1. 1.     Keep taxes low.  The evidence is clear and has been for many years: High taxes hinder economic growth and prosperity.
  2. 2.     Don’t penalize earnings and investment.  Taxes on earnings and investment income are particularly harmful to economic growth.
  3. 3.     Avoid ‘sin’ taxes.  Taxes on specific goods and services are often unfair, unreliable and regressive.
  4. 4.     Create a transparent and accountable budget.  Focus attention and resources on providing those services that are the core function of state government.
  5. 5.     Privatize public services.  Privatization is a proven way to reduce government spending while preserving or improving the quality of core public services.
  6. 6.     Avoid corporate subsidies.  Subsidies to corporations and selective tax abatement are questionable politics and bad economics.
  7. 7.     Cap taxes and expenditures.  A tax and expenditure limitation protects elected officials from public pressure to spend surplus tax revenues during good economic times.
  8. 8.     Fund students, not schools.  States and cities that have experimented with school choice have seen gains in academic achievement.
  9. 9.     Reform Medicaid programs.  Spending on Medicaid can be brought under control without lowering the quality of care received by Medicaid patients.
  10. 10.  Protect state employees from politics.  State and local government employees should be prohibited from deducting funds used for political purposes from the paychecks of public workers.
   For far too long, state governments have employed every accounting device to provide popular but unaffordable benefits and services.  Governors and legislators have placed their own careers over the fiscal health of their jurisdictions. Their ability to do so any longer has come to an end, and painful but practical steps must be taken.

Budget Battle

The dueling budgets presented by President Obama and Rep. Paul Ryan, (R-WI) neither of which is likely to become law, reflect an almost unprecedented divergence of views on the role of government, and the priorities of the American people.  The partisan tone was even contained in the official Budget Message of the President, which specifically criticized Republicans for not agreeing with the President’s proposals. The battle lines have become so stratified that the United States Senate hasn’t passed a budget in over a thousand days.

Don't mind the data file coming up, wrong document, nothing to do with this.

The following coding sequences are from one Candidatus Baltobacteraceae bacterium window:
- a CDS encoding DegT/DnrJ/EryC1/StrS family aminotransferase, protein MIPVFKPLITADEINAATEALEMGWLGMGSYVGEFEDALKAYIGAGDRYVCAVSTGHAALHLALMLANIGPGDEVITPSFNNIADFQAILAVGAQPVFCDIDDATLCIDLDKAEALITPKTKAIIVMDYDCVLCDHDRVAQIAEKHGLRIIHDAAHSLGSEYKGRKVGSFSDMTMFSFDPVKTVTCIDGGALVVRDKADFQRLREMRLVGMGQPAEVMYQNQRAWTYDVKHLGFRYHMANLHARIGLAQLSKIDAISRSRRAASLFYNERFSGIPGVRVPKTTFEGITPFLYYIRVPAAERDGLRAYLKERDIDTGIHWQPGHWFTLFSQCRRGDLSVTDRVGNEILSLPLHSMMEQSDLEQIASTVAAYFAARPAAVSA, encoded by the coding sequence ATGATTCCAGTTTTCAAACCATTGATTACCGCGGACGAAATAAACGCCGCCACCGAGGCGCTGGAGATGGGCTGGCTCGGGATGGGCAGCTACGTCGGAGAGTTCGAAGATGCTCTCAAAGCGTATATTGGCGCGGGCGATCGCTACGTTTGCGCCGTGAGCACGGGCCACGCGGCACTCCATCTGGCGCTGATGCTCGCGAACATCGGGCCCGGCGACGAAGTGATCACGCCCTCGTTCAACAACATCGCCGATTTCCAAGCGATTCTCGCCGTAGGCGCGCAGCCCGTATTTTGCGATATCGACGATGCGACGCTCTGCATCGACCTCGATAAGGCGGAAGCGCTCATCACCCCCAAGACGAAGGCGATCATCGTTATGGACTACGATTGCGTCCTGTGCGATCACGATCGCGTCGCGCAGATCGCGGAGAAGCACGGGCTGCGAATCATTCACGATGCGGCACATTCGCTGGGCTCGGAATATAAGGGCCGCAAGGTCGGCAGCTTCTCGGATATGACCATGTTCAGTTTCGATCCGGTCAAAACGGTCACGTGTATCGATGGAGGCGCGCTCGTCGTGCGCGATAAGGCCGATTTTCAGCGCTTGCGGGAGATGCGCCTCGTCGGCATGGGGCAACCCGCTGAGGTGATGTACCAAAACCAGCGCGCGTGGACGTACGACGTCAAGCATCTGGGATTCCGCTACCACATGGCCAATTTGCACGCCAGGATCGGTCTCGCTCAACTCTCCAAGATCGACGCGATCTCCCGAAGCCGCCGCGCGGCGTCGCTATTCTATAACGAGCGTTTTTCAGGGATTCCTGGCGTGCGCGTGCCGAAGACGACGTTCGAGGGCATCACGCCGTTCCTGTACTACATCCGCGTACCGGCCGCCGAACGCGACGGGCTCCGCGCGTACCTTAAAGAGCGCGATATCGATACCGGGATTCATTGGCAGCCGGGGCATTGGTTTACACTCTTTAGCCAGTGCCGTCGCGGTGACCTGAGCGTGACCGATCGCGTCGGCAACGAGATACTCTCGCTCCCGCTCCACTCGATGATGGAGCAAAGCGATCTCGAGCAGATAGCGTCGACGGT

There is one figure that can’t be denied by either side:  America is in a deep fiscal crisis. Overspending has produced an almost unimaginable $15.566 trillion dollar deficit that continues to grow by leaps and bounds.  As noted in the Heritage Foundation Report, Saving The American Dream, “We have come to a time of decision…Our nation is going broke, and we are passing the costs of these misguided policies to our children and their children.”

   Over the first three years of the Obama administration, the deficit grew more than it did during the entire eight years when Bush occupied the White House. As noted by the Center for Fiscal Accountability, “Almost immediately upon his inauguration, President Obama signed into law the $787 billion American Recovery and reinvestment Act that-along with TARP-totals nearly $1.5 trillion in government growth for taxpayers…in 2009, the [federal] government spent $3.9 trillion dollars, and took in $2.1 trillion dollars in taxes.  That is, the government spent beyond its means by $1.8 trillion-almost as much as it takes in on a yearly basis.”  Further White House proposals continued the trend, which will double the size of the already deficit-laden federal budget within ten years.